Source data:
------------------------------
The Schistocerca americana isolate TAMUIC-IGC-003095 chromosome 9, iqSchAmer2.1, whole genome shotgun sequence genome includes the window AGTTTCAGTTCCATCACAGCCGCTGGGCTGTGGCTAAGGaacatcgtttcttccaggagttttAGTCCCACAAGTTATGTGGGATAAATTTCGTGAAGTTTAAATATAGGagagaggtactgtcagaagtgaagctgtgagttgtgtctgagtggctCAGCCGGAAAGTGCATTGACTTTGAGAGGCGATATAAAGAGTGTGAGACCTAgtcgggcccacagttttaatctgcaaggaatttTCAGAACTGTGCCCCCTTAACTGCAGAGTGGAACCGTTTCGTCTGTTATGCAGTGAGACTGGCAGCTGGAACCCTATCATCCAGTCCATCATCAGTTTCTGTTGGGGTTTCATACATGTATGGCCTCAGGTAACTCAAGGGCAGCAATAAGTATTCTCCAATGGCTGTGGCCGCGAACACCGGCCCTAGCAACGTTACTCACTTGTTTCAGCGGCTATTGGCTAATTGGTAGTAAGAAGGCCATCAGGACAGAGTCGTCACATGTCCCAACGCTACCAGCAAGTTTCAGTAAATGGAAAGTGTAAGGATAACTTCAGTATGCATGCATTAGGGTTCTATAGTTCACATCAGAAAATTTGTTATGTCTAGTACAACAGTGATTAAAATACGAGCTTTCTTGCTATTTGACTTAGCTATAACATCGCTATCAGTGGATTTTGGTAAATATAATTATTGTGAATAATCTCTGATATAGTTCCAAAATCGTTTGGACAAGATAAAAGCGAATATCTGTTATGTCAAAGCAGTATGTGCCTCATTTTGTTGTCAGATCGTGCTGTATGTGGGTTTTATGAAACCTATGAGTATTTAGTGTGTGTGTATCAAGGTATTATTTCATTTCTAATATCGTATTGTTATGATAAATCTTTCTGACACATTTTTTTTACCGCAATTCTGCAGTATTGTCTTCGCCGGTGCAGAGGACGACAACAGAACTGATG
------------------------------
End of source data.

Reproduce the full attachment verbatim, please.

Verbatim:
The Schistocerca americana isolate TAMUIC-IGC-003095 chromosome 9, iqSchAmer2.1, whole genome shotgun sequence genome includes the window AGTTTCAGTTCCATCACAGCCGCTGGGCTGTGGCTAAGGaacatcgtttcttccaggagttttAGTCCCACAAGTTATGTGGGATAAATTTCGTGAAGTTTAAATATAGGagagaggtactgtcagaagtgaagctgtgagttgtgtctgagtggctCAGCCGGAAAGTGCATTGACTTTGAGAGGCGATATAAAGAGTGTGAGACCTAgtcgggcccacagttttaatctgcaaggaatttTCAGAACTGTGCCCCCTTAACTGCAGAGTGGAACCGTTTCGTCTGTTATGCAGTGAGACTGGCAGCTGGAACCCTATCATCCAGTCCATCATCAGTTTCTGTTGGGGTTTCATACATGTATGGCCTCAGGTAACTCAAGGGCAGCAATAAGTATTCTCCAATGGCTGTGGCCGCGAACACCGGCCCTAGCAACGTTACTCACTTGTTTCAGCGGCTATTGGCTAATTGGTAGTAAGAAGGCCATCAGGACAGAGTCGTCACATGTCCCAACGCTACCAGCAAGTTTCAGTAAATGGAAAGTGTAAGGATAACTTCAGTATGCATGCATTAGGGTTCTATAGTTCACATCAGAAAATTTGTTATGTCTAGTACAACAGTGATTAAAATACGAGCTTTCTTGCTATTTGACTTAGCTATAACATCGCTATCAGTGGATTTTGGTAAATATAATTATTGTGAATAATCTCTGATATAGTTCCAAAATCGTTTGGACAAGATAAAAGCGAATATCTGTTATGTCAAAGCAGTATGTGCCTCATTTTGTTGTCAGATCGTGCTGTATGTGGGTTTTATGAAACCTATGAGTATTTAGTGTGTGTGTATCAAGGTATTATTTCATTTCTAATATCGTATTGTTATGATAAATCTTTCTGACACATTTTTTTTACCGCAATTCTGCAGTATTGTCTTCGCCGGTGCAGAGGACGACAACAGAACTGATG